Wednesday, January 23, 2008

Uncovered: Breasts, Feminism, and Photography

From the time we develop them, breasts seem to serve as constant reminders of our sexuality - and not just for men. We worry that our breasts are too small, and might make us unattractive, or that they are too big and constantly call attention to our sexuality at times when we'd rather be noticed for other things. Most conversations about women's fashion focus on how to best keep our breasts covered, or how to most suggestively reveal them. We feel awkward in the presence of another woman's bare chest, and sometimes even in the presence of our own. Perhaps no other body part demands so much of our daily consideration, and most of us have at some point or another been made to feel awkward about this one, seemingly so important, physical feature.

Yet, what if it doesn't have to be this way? What if we didn't feel ashamed or constantly eroticized, and could be as comfortable with our bosoms as we are with the rest of our bodies? What if 'boobies' weren't seen as a separate entities attached to women's chests, but rather as an organic part of our bodies?

It is this question that Uncovered seeks to explore. As photographer Jordan Matter explains:
[Uncovered] is a collection of photographs featuring bare-breasted women in public around New York City, often presented with interviews exploring the issues of body image and sexuality in America today. The informal and humorous nature of these images celebrates women without sexualizing or objectifying them, while creating the illusion of a tolerant world in which shirtless women go casually about their lives. Uncovered represents just one aspect of what America could look like if we were free of shame...
Call me a prude American (is that redundant?), but as I started viewing the photographs, I initially found them oddly jarring. I did find myself focusing on the women's chests, not because the photos are erotic or scandalous, but simply because the sight of other women's breasts was, well, surprising. Yet, after viewing the first few portraits, seeing bare-breasted women lost its shock effect and I began to see the portraits holistically, as portraits of women in different NYC settings rather than as portraits of 'breasts about town.' As Sweetmachine of Shapely Prose notes, "There are bodies of many different shapes and sizes, though fat bodies are in the minority; some of the photos are comic, some are painterly, some are matter of fact." One or two of the portraits are a bit sexualized (the very first photograph, featuring a woman tasting the snow, comes to mind), but the photographs that are most effective are the ones that appear most natural - photos of women playing chess in the park, or climbing metro stairs, or laughing together in open-air markets. All are beautifully shot. Yet, the most interesting part is perhaps reading the women's comments, which range from confessions of body-image issues to affirmations of personal liberation. Taken as a collection, I believe they fulfill the photographer's goal.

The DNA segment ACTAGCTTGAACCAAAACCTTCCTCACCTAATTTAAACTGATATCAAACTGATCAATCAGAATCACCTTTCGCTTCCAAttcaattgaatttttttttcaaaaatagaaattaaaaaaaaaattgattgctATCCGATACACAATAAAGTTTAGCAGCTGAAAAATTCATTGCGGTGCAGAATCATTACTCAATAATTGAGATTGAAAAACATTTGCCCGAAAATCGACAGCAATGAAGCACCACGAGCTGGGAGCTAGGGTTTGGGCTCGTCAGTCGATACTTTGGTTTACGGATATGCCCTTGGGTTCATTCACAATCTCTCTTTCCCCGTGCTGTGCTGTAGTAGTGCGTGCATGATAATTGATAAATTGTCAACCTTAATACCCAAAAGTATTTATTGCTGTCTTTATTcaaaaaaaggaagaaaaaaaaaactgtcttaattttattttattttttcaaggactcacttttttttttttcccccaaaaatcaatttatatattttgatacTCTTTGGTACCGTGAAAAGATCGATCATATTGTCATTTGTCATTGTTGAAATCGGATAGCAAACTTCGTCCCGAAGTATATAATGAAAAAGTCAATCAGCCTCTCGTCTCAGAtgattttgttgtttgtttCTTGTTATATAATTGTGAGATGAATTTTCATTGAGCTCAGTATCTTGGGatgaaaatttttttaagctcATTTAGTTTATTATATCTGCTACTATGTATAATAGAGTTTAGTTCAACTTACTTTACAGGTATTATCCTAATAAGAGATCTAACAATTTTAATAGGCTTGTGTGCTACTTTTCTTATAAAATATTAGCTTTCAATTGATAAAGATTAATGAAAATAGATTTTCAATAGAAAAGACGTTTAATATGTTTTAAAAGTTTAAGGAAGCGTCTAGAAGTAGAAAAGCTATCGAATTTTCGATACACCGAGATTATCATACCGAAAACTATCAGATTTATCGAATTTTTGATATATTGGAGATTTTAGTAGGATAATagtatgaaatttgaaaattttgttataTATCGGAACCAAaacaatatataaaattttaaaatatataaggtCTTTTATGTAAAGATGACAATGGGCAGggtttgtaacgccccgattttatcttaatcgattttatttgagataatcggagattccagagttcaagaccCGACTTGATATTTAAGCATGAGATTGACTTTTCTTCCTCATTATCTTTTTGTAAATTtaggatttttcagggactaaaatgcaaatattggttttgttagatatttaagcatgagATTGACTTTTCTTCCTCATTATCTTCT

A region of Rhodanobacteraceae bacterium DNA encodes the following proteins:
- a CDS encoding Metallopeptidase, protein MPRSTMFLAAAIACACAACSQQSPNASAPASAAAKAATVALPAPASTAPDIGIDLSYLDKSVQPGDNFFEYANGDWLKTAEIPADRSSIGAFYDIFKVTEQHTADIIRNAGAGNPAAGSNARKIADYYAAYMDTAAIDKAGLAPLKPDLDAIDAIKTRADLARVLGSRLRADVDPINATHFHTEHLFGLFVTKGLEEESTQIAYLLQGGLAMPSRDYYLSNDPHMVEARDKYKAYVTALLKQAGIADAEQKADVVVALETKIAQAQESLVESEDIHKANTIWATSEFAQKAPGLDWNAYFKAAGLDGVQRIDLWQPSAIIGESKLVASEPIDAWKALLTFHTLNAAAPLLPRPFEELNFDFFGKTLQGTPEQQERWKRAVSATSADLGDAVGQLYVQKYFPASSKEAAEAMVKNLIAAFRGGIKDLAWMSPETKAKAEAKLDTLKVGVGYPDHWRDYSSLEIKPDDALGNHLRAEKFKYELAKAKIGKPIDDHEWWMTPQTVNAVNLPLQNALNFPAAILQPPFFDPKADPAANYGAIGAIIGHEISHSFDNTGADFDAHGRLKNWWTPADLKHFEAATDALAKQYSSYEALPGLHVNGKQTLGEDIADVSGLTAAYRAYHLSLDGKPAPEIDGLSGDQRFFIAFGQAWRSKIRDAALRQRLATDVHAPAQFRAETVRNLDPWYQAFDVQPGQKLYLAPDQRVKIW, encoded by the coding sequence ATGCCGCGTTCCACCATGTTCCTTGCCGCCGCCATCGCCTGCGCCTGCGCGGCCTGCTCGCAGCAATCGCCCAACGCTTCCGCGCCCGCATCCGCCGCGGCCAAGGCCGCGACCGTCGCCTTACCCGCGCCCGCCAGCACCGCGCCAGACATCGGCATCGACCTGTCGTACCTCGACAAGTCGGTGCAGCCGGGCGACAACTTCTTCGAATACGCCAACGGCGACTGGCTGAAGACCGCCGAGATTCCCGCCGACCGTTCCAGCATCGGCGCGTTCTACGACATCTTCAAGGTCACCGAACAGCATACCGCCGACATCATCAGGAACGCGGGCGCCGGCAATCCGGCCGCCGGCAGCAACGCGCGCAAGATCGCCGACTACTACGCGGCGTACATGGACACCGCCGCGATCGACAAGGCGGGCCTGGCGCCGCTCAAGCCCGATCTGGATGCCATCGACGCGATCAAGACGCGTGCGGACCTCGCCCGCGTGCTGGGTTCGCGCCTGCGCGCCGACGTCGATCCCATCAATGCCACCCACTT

Yet, my husband did not share my positive view of the project. "Too many of these women fit the stereotypical beauty standard for the commentary to really be effective," he complains. I would love to know other people's reactions.

(I found Uncovered via Hoyden About Town)

4 comments:

Casmall said...

Yes, I complain about how many of the subjects are models each time I see then.

Anonymous said...

These are beautiful photographs. It is a little disturbing to read some of the comments, ones in which women with gorgeous figures admit to their body issues, but at least it is honest.

Casmall said...

I known. I think a few of them say that talent agents will tell them to lose 4 inches of their waist- is this some sick standard industry line for telling people "no we don't need you"?

La Pobre Habladora said...

One reason that so many of the women have stereotypically beautiful figures and talk about body image issues might be that the photographer works as a headshot photographer, shooting the pictures that aspiring models and actors will send to agents. He therefore works with, well, models and actors who's livelihood often depends on their conforming to (terribly sexist) industry standards. It is also easier to be confident enough to reveal your body when it is a body that is unlikely to be judged harshly, so I particularly admire the guts of the women who revealed their non-stereotypically beautiful figures. And no, I don't think the line about 'losing four inches' is somehow a euphemism for 'go away.' Almost all women portrayed in ads and on television are slimmer than slim, so although it seems ridiculous to ask an already slender woman to loose weight, I believe it happens, as absurd and destructive as it is.